UK Pension Service - Life Certificate

Yorky

Fullritis Member
The certifier does not have to be a British Citizen.

Which is sensible as many of the pension receivers who require such certification reside "overseas".

AFAIK, none of my peers who reside in the UK have been asked to provide said certification (at least for their private pensions).
 
J

johnb

Guest
Your countersignatory must either:

  • work in (or be retired from) a recognised profession
  • be ‘a person of good standing in their community’

Examples of recognised professions include:

  • accountant
  • airline pilot
  • articled clerk of a limited company
  • assurance agent of recognised company
  • bank/building society official
  • barrister
  • chairman/director of limited company
  • chiropodist
  • commissioner for oaths
  • councillor, eg local or county
  • civil servant (permanent)
  • dentist
  • director/manager/personnel officer of a VAT-registered company
  • engineer - with professional qualifications
  • financial services intermediary, eg a stockbroker or insurance broker
  • fire service official
  • funeral director
  • insurance agent (full time) of a recognised company
  • journalist
  • Justice of the Peace
  • legal secretary - fellow or associate member of the Institute of Legal Secretaries and PAs
  • licensee of public house
  • local government officer
  • manager/personnel officer of a limited company
  • member, associate or fellow of a professional body
  • Member of Parliament
  • Merchant Navy officer
  • minister of a recognised religion - including Christian Science
  • nurse - RGN or RMN
  • officer of the armed services
  • optician
  • paralegal - certified paralegal, qualified paralegal or associate member of the Institute of Paralegals
  • person with honours, eg an OBE or MBE
  • pharmacist
  • photographer - professional
  • police officer
  • Post Office official
  • president/secretary of a recognised organisation
  • Salvation Army officer
  • social worker
  • solicitor
  • surveyor
  • teacher, lecturer
  • trade union officer
  • travel agent - qualified
  • valuer or auctioneer - fellows and associate members of the incorporated society
  • Warrant Officers and Chief Petty Officers
Nick,
My proof of life letter from the Pension Service was accompanied by leaflet CF-N-701. Therein the list of suitable types of persons to be a witness is much shorter, only 7 bullet points long. Where does your list come from? Is it still current? If so, I would have found it easier to find a suitable witness. I would also be able to act as a witness for others as a retired teacher.
 

CO-CO

Old wrinkly member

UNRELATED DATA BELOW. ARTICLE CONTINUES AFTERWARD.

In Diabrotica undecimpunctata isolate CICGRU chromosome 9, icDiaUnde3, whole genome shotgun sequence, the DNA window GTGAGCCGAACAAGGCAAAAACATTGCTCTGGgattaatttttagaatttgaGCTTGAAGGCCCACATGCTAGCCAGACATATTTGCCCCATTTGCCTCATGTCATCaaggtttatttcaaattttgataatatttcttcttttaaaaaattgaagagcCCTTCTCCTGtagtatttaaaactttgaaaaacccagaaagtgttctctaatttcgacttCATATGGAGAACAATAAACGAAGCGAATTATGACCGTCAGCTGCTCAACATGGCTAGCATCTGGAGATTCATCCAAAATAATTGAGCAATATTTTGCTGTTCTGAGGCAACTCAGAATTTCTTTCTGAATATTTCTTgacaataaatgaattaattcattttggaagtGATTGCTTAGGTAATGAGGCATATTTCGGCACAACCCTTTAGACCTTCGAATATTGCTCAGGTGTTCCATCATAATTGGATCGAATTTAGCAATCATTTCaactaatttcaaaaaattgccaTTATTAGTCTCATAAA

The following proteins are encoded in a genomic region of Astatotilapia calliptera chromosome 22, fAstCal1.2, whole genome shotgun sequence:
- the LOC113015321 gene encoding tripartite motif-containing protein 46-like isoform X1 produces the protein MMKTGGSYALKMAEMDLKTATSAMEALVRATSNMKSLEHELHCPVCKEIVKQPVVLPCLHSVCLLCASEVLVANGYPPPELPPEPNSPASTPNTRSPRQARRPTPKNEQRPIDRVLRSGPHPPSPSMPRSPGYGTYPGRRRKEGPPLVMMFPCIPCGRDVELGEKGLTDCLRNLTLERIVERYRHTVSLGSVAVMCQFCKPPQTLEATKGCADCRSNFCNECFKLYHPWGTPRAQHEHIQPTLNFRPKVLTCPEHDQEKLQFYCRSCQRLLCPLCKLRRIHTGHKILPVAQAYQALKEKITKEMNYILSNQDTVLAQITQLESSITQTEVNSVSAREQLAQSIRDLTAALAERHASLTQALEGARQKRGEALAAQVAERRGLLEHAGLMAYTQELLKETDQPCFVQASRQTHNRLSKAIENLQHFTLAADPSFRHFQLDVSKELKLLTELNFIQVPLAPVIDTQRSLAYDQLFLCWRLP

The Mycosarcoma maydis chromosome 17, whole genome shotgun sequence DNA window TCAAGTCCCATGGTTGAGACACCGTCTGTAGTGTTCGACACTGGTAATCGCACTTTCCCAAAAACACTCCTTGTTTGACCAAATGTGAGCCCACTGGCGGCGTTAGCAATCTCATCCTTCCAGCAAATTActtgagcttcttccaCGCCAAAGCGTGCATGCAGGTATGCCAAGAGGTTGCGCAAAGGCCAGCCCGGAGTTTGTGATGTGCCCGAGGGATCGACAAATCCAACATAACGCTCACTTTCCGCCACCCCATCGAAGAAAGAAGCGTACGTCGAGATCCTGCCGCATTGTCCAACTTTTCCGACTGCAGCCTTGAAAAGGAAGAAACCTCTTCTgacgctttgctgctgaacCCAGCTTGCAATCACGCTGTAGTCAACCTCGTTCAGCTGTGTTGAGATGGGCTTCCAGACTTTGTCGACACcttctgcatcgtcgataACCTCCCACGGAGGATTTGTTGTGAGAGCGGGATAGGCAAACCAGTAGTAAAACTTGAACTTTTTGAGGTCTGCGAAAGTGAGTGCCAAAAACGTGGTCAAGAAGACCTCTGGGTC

Nick,
My proof of life letter from the Pension Service was accompanied by leaflet CF-N-701. Therein the list of suitable types of persons to be a witness is much shorter, only 7 bullet points long. Where does your list come from? Is it still current? If so, I would have found it easier to find a suitable witness. I would also be able to act as a witness for others as a retired teacher.



The letter in front of me CF(N)698 has 7 bullet points.

(I would imagine you are spoiled for choice with 'profession' number 6! )

My only question regarding a Thai signature is what evidence is provided to back up their status - other than possession of a stamp.

When I countersign passport applications I am required to add my own passport number - that would seem a good idea here (although I imagine there is Chines wall between DWP and UKPA.
 

Prakhonchai Nick

You chose a custom title
Nick,
My proof of life letter from the Pension Service was accompanied by leaflet CF-N-701. Therein the list of suitable types of persons to be a witness is much shorter, only 7 bullet points long. Where does your list come from? Is it still current? If so, I would have found it easier to find a suitable witness. I would also be able to act as a witness for others as a retired teacher.

The Pension Dept changed the rules to allow the same people that can countersign a passport application to sign a life certificate.
https://www.gov.uk/countersigning-passport-applications/accepted-occupations-for-countersignatories
 

Yorky

Fullritis Member
The Pension Dept changed the rules to allow the same people that can countersign a passport application to sign a life certificate.

Is it still recognised that if your proposed passport photograph does not look dissimilar to your previous passport photograph, then countersignature is not necessary?

I guess they've amended the requirement to have a 35/45 size showing head and shoulders with your head no less than 29mm in the vertical.
 

CO-CO

Old wrinkly member
An Outline of UK Passport and Visa Photo Requirements


  • 35 mm x 45 mm.
  • A close-up of full head and shoulders.
  • The face size (the crown of head to chin) must be between 29mm and 34mm high.
  • In colour on plain white photographic paper.
  • Taken against a plain cream or light grey background.
  • Taken within the last month.
  • Clear and in focus.
  • Without any tears or creases.
  • Unmarked on both sides (unless a photo needs to be countersigned).
  • Unaltered by computer software
  • With a neutral expression and mouth closed.
  • without any shadows in the picture.
Visit: UK Government Website.
 

CO-CO

Old wrinkly member
Is it still recognised that if your proposed passport photograph does not look dissimilar to your previous passport photograph, then countersignature is not necessary?